Madam Secretary

Clinton: Internet freedom should be part of U.S. ‘national brand’

Today in her speech on Internet freedom, Secretary Clinton declared: I hope that refusal to support politically motivated censorship will become a trademark characteristic of American technology companies. … It should be part of our national brand."  She had some tough talk, saying: Countries or individuals that engage in cyberattacks should face consequences and international ...

Joshua Roberts/Getty Images
Joshua Roberts/Getty Images

Today in her speech on Internet freedom, Secretary Clinton declared:

I hope that refusal to support politically motivated censorship will become a trademark characteristic of American technology companies. … It should be part of our national brand." 

She had some tough talk, saying:

Countries or individuals that engage in cyberattacks should face consequences and international condemnation."

She also said:

In an interconnected world, an attack on one nation’s networks can be an attack on all."

Clinton took a tough stance, as she ought to have. So many of us rely so much on the Internet, and cyberattackers thousands of miles away can wreak so much havoc with just a few clicks.

Meanwhile, the Chinese government isn’t too happy 

Referencing Google’s donations to Obama’s campaigns, an editorial in the Chinese government-controlled Global Times yesterday labeled the U.S. administration as "Government Google" and stated:

The world’s top search engine, once hailed by many Chinese as a flagship of global innovation, is now on the brink of being made a political football played by the White House, and has aroused strong, hostile reactions from some Chinese users."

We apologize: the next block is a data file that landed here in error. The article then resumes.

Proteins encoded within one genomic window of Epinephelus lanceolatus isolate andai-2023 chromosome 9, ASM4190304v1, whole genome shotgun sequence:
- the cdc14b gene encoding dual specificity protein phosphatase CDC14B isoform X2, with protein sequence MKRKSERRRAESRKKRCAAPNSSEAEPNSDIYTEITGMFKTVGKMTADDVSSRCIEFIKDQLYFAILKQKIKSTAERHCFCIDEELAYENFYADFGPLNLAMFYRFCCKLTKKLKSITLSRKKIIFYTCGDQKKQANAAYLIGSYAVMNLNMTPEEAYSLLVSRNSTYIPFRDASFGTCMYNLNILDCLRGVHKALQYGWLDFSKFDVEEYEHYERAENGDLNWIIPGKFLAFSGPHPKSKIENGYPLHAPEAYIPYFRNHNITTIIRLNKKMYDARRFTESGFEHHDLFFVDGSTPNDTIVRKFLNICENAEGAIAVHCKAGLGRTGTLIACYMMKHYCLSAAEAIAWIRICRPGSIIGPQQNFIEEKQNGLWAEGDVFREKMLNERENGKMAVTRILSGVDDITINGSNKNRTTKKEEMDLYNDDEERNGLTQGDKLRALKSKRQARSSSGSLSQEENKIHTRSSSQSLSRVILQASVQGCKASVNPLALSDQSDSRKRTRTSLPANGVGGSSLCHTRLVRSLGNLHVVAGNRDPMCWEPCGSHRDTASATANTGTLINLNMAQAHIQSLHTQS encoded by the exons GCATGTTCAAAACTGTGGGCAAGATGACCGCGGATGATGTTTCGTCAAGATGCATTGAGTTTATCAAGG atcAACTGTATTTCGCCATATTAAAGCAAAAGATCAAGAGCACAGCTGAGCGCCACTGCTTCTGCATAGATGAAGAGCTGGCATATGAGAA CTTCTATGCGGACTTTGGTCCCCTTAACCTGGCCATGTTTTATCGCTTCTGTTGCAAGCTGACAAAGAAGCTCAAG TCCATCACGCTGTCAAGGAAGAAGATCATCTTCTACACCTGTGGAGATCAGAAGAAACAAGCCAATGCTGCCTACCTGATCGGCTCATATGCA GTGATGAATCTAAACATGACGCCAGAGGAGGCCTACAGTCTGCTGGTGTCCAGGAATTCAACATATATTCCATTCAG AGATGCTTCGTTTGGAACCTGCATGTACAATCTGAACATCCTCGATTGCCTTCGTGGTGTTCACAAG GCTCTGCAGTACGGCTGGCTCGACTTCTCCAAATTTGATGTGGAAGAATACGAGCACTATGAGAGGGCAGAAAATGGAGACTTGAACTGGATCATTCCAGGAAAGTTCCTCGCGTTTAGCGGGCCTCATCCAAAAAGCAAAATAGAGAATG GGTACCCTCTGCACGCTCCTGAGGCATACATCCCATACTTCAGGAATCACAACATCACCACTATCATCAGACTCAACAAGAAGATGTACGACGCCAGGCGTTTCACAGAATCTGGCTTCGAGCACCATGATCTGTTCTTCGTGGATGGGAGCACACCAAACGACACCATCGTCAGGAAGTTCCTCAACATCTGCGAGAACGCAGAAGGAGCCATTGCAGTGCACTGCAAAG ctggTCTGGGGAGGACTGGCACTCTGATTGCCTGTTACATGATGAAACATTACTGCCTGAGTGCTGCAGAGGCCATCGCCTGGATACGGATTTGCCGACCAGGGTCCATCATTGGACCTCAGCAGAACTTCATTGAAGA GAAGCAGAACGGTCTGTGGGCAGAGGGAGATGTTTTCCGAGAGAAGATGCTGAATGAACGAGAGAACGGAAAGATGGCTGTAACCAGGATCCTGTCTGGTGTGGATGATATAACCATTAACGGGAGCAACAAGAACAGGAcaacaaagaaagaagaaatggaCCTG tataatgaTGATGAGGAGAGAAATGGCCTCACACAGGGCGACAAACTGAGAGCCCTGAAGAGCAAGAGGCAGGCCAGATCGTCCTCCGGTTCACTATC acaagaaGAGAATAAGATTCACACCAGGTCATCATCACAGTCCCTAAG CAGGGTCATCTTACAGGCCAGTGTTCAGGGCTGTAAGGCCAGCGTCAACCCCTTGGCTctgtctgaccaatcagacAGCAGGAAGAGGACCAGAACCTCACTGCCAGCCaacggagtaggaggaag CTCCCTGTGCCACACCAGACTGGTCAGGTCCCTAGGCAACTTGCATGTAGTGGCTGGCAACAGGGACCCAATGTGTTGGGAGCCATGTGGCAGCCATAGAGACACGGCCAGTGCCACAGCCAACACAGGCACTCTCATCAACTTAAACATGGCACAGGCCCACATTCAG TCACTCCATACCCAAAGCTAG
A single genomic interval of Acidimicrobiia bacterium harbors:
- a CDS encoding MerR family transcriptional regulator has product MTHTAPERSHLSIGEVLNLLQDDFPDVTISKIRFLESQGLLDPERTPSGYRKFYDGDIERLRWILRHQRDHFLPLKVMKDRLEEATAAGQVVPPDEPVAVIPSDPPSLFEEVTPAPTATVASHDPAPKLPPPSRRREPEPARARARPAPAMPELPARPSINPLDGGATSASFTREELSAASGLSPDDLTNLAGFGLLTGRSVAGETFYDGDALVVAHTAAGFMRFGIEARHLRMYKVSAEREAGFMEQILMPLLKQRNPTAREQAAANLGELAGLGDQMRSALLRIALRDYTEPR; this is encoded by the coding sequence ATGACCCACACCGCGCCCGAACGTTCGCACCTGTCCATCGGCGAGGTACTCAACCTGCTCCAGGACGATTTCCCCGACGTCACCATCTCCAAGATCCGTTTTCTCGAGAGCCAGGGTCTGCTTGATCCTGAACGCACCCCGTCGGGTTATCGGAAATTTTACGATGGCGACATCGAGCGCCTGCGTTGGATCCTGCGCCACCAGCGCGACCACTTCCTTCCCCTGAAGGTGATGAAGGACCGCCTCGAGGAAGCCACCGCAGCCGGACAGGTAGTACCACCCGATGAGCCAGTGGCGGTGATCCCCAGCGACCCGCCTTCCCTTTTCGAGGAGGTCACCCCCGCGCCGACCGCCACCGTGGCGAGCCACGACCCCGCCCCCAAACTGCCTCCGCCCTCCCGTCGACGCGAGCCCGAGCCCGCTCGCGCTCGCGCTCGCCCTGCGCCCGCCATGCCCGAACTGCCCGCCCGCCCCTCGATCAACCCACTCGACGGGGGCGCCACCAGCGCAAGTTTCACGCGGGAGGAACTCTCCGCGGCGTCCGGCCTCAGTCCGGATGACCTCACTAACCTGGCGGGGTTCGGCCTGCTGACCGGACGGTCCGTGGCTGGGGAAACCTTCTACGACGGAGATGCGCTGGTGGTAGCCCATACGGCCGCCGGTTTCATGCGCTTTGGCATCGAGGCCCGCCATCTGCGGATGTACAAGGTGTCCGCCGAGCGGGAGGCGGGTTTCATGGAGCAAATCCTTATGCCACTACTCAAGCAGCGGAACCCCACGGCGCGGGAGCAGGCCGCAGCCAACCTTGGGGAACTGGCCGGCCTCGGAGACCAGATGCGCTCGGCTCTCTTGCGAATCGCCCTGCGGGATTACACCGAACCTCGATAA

Today in her speech on Internet freedom, Secretary Clinton declared:

I hope that refusal to support politically motivated censorship will become a trademark characteristic of American technology companies. … It should be part of our national brand." 

She had some tough talk, saying:

Countries or individuals that engage in cyberattacks should face consequences and international condemnation."

She also said:

In an interconnected world, an attack on one nation’s networks can be an attack on all."

Clinton took a tough stance, as she ought to have. So many of us rely so much on the Internet, and cyberattackers thousands of miles away can wreak so much havoc with just a few clicks.

Meanwhile, the Chinese government isn’t too happy 

Referencing Google’s donations to Obama’s campaigns, an editorial in the Chinese government-controlled Global Times yesterday labeled the U.S. administration as "Government Google" and stated:

The world’s top search engine, once hailed by many Chinese as a flagship of global innovation, is now on the brink of being made a political football played by the White House, and has aroused strong, hostile reactions from some Chinese users."

Preeti Aroon was copy chief at Foreign Policy from 2009 to 2016 and was an FP assistant editor from 2007 to 2009. Twitter: @pjaroonFP

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